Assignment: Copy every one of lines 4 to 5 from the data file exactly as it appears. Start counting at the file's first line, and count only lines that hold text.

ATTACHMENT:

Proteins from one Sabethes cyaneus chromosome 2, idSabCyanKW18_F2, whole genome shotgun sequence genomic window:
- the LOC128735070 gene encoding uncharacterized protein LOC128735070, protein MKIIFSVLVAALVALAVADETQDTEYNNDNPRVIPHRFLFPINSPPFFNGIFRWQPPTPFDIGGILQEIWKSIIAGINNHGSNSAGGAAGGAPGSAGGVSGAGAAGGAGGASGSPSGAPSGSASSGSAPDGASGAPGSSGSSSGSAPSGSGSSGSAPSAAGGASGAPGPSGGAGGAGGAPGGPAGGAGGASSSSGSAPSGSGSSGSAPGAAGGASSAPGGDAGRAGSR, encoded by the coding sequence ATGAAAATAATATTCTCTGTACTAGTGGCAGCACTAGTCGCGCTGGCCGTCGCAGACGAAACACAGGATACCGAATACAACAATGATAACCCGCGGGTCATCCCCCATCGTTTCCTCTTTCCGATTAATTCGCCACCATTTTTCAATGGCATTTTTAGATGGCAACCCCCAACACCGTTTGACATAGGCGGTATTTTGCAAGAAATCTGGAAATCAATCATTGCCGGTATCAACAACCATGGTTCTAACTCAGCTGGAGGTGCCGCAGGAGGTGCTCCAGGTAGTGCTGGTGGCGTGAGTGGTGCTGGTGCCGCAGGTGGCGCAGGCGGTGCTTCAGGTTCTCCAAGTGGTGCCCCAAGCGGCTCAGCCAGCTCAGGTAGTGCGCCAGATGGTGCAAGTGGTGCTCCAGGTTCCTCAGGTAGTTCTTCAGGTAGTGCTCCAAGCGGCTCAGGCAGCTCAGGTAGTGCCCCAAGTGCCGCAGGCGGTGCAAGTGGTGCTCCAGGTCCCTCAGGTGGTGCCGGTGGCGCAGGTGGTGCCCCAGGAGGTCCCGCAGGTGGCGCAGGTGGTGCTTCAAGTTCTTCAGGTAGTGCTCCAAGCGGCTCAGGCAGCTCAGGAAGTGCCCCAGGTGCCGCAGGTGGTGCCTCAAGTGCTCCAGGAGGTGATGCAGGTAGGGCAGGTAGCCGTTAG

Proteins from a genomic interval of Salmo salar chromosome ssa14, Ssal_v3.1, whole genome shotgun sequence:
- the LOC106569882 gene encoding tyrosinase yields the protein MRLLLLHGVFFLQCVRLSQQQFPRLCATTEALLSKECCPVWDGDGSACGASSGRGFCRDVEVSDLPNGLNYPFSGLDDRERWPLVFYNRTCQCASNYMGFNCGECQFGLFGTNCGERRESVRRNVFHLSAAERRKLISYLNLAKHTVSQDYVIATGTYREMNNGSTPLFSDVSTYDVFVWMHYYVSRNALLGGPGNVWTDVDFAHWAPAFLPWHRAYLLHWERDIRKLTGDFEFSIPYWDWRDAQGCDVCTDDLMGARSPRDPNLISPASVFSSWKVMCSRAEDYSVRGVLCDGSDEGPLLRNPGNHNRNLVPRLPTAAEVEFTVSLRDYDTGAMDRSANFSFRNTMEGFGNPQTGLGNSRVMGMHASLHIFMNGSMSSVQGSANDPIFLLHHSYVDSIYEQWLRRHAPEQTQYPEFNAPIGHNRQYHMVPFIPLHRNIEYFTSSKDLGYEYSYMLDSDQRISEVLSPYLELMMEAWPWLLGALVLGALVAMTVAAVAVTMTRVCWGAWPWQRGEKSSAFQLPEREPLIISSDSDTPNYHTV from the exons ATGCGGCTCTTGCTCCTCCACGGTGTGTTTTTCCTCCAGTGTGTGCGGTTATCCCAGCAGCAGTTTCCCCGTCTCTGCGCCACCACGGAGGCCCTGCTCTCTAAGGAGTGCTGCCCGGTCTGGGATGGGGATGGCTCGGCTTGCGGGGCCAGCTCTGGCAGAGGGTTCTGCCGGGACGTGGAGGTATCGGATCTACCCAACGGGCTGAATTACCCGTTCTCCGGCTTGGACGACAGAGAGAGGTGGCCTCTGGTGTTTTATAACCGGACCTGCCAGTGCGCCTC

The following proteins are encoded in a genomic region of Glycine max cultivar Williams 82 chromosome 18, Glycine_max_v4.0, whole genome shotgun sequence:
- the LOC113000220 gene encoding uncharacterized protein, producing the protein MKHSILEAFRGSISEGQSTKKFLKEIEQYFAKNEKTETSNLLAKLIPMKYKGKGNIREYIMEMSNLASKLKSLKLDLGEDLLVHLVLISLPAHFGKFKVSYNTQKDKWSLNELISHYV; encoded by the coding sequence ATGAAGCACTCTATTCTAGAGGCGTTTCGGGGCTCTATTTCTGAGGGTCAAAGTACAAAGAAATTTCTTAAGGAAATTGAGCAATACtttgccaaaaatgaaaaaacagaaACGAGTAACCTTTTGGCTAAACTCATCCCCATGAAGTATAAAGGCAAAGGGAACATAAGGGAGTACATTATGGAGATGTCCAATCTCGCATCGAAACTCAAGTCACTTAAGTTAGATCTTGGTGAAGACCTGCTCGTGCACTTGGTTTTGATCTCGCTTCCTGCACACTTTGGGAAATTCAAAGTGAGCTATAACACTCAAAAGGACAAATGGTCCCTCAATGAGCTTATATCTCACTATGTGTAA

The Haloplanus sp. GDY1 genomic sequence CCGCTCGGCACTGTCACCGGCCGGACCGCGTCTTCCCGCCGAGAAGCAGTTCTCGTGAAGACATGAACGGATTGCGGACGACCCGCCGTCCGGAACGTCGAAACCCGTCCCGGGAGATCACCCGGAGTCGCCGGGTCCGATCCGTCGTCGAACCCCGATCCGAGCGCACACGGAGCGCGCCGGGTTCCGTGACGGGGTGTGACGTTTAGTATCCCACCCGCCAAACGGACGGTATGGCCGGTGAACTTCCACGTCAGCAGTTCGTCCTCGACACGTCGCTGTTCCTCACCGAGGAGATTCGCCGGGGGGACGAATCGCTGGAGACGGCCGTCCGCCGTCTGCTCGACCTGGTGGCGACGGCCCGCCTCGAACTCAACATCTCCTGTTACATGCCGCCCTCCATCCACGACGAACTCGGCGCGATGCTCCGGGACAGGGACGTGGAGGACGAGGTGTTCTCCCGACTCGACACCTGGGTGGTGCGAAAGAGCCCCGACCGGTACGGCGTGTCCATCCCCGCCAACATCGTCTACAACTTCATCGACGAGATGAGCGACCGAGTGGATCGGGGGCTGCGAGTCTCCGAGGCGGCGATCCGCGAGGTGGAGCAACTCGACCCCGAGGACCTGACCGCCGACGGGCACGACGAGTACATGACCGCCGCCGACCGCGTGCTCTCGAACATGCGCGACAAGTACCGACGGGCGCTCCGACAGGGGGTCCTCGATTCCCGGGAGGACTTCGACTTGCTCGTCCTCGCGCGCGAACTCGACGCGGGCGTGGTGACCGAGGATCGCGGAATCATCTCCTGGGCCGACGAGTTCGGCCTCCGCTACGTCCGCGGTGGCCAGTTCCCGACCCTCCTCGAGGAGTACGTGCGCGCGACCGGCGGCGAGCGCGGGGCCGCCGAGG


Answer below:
- the LOC106569882 gene encoding tyrosinase yields the protein MRLLLLHGVFFLQCVRLSQQQFPRLCATTEALLSKECCPVWDGDGSACGASSGRGFCRDVEVSDLPNGLNYPFSGLDDRERWPLVFYNRTCQCASNYMGFNCGECQFGLFGTNCGERRESVRRNVFHLSAAERRKLISYLNLAKHTVSQDYVIATGTYREMNNGSTPLFSDVSTYDVFVWMHYYVSRNALLGGPGNVWTDVDFAHWAPAFLPWHRAYLLHWERDIRKLTGDFEFSIPYWDWRDAQGCDVCTDDLMGARSPRDPNLISPASVFSSWKVMCSRAEDYSVRGVLCDGSDEGPLLRNPGNHNRNLVPRLPTAAEVEFTVSLRDYDTGAMDRSANFSFRNTMEGFGNPQTGLGNSRVMGMHASLHIFMNGSMSSVQGSANDPIFLLHHSYVDSIYEQWLRRHAPEQTQYPEFNAPIGHNRQYHMVPFIPLHRNIEYFTSSKDLGYEYSYMLDSDQRISEVLSPYLELMMEAWPWLLGALVLGALVAMTVAAVAVTMTRVCWGAWPWQRGEKSSAFQLPEREPLIISSDSDTPNYHTV from the exons ATGCGGCTCTTGCTCCTCCACGGTGTGTTTTTCCTCCAGTGTGTGCGGTTATCCCAGCAGCAGTTTCCCCGTCTCTGCGCCACCACGGAGGCCCTGCTCTCTAAGGAGTGCTGCCCGGTCTGGGATGGGGATGGCTCGGCTTGCGGGGCCAGCTCTGGCAGAGGGTTCTGCCGGGACGTGGAGGTATCGGATCTACCCAACGGGCTGAATTACCCGTTCTCCGGCTTGGACGACAGAGAGAGGTGGCCTCTGGTGTTTTATAACCGGACCTGCCAGTGCGCCTC

The following proteins are encoded in a genomic region of Glycine max cultivar Williams 82 chromosome 18, Glycine_max_v4.0, whole genome shotgun sequence: